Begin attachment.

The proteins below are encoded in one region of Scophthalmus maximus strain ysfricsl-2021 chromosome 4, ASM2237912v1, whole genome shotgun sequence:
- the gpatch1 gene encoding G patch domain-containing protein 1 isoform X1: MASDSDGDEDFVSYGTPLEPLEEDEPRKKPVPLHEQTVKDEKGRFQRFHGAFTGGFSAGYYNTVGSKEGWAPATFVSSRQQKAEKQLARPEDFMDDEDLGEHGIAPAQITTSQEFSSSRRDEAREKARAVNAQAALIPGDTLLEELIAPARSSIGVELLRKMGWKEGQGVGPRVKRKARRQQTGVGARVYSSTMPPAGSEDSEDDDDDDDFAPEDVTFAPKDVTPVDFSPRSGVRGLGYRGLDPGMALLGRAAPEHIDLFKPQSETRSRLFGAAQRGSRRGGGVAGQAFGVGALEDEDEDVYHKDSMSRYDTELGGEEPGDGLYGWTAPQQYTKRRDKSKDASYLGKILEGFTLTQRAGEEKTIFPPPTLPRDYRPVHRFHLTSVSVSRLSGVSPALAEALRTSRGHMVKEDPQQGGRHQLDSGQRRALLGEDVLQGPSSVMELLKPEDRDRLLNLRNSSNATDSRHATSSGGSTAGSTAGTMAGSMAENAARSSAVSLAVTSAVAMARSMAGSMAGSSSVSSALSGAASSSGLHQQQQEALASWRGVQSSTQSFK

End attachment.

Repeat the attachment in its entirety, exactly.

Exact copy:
The proteins below are encoded in one region of Scophthalmus maximus strain ysfricsl-2021 chromosome 4, ASM2237912v1, whole genome shotgun sequence:
- the gpatch1 gene encoding G patch domain-containing protein 1 isoform X1: MASDSDGDEDFVSYGTPLEPLEEDEPRKKPVPLHEQTVKDEKGRFQRFHGAFTGGFSAGYYNTVGSKEGWAPATFVSSRQQKAEKQLARPEDFMDDEDLGEHGIAPAQITTSQEFSSSRRDEAREKARAVNAQAALIPGDTLLEELIAPARSSIGVELLRKMGWKEGQGVGPRVKRKARRQQTGVGARVYSSTMPPAGSEDSEDDDDDDDFAPEDVTFAPKDVTPVDFSPRSGVRGLGYRGLDPGMALLGRAAPEHIDLFKPQSETRSRLFGAAQRGSRRGGGVAGQAFGVGALEDEDEDVYHKDSMSRYDTELGGEEPGDGLYGWTAPQQYTKRRDKSKDASYLGKILEGFTLTQRAGEEKTIFPPPTLPRDYRPVHRFHLTSVSVSRLSGVSPALAEALRTSRGHMVKEDPQQGGRHQLDSGQRRALLGEDVLQGPSSVMELLKPEDRDRLLNLRNSSNATDSRHATSSGGSTAGSTAGTMAGSMAENAARSSAVSLAVTSAVAMARSMAGSMAGSSSVSSALSGAASSSGLHQQQQEALASWRGVQSSTQSFK